Saturday, July 18, 2009

No more trial by affidavit in Virginia drunk driving cases

US Supreme Court Justice Scalia's proclamation in the Melendez-Diaz case that no longer was trial by affidavit acceptable in a criminal case was used in a Northern Virginia courtroom to keep a breath test certificate from being admitted into evidence in a DWI trial.

Virginia criminal defense attorney David Bernhard was successful in his argument in a Fairfax County court that allowing the state to introduce a breath test certificate into evidence without producing the officer who performed the breath test violated a defendant's right to confront the witnesses against him.

Fairfax county prosecutors now face the daunting task of figuring out how to arrange for a small number of breath test operators to be available to testify in the 4,000 or so DWI cases filed in that county.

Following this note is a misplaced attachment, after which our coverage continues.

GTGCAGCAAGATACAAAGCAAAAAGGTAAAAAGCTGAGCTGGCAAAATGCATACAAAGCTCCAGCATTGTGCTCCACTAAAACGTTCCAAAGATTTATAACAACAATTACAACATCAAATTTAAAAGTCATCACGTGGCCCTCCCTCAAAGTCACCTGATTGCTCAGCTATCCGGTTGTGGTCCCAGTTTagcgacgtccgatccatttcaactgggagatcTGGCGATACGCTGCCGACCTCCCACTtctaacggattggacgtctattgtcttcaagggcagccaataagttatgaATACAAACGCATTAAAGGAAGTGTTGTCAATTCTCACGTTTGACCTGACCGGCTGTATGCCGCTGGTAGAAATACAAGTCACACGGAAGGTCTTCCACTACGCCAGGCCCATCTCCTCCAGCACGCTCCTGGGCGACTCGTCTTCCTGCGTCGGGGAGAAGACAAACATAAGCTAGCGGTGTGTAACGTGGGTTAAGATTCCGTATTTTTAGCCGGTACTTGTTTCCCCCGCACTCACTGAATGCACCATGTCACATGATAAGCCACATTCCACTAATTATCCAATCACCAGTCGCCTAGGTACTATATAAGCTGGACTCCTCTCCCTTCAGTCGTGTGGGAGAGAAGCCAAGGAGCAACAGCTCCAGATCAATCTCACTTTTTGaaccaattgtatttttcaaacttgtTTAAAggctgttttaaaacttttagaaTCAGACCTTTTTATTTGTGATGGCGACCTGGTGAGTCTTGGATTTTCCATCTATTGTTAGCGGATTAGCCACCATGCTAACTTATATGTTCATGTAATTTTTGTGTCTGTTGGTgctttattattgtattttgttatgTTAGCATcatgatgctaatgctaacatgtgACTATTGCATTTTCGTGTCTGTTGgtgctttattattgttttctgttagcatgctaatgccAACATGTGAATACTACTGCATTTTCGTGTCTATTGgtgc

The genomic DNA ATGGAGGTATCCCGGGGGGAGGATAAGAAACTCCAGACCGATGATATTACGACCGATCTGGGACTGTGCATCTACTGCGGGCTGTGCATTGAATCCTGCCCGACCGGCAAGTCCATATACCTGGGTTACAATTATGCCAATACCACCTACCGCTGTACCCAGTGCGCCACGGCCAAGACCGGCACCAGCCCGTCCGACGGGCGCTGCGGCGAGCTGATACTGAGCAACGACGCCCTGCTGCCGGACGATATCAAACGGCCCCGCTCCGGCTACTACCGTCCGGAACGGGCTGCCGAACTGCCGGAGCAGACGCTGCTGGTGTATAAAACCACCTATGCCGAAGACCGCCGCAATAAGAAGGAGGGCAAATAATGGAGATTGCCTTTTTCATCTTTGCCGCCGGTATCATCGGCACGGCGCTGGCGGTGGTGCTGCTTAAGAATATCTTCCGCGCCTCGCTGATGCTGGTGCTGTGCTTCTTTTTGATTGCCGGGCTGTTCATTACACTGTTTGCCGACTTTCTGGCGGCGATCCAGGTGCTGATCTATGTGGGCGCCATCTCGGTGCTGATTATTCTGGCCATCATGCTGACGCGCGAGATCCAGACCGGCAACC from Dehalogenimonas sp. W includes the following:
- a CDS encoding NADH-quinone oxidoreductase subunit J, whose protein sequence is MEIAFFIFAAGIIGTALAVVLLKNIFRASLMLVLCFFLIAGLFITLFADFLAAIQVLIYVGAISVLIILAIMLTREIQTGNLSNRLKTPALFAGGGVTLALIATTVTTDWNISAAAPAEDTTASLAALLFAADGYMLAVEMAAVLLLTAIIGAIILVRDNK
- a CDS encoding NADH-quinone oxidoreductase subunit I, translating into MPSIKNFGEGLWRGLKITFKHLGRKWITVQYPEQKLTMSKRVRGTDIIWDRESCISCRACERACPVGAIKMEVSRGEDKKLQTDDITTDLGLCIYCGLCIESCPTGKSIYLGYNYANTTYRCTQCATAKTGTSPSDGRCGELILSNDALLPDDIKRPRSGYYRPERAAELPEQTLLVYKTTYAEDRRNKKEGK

"It's Christmas in July for criminal lawyers who defend drunk drivers." -- Raymond F. Morrogh, Fairfax Commonwealth Attorney (prosecutor).
The handwringing from Virginia prosecutors and Governor Timothy Kaine serves as an example of how residents of Texas are often afforded greater protection under the state consitution than under the U.S. Constitution. In Texas criminal defendants have long had the right to cross examine the breath test operator in a drunk driving trial.

Maybe rulings like this one will convince prosecutors to think twice before trying marginal cases.

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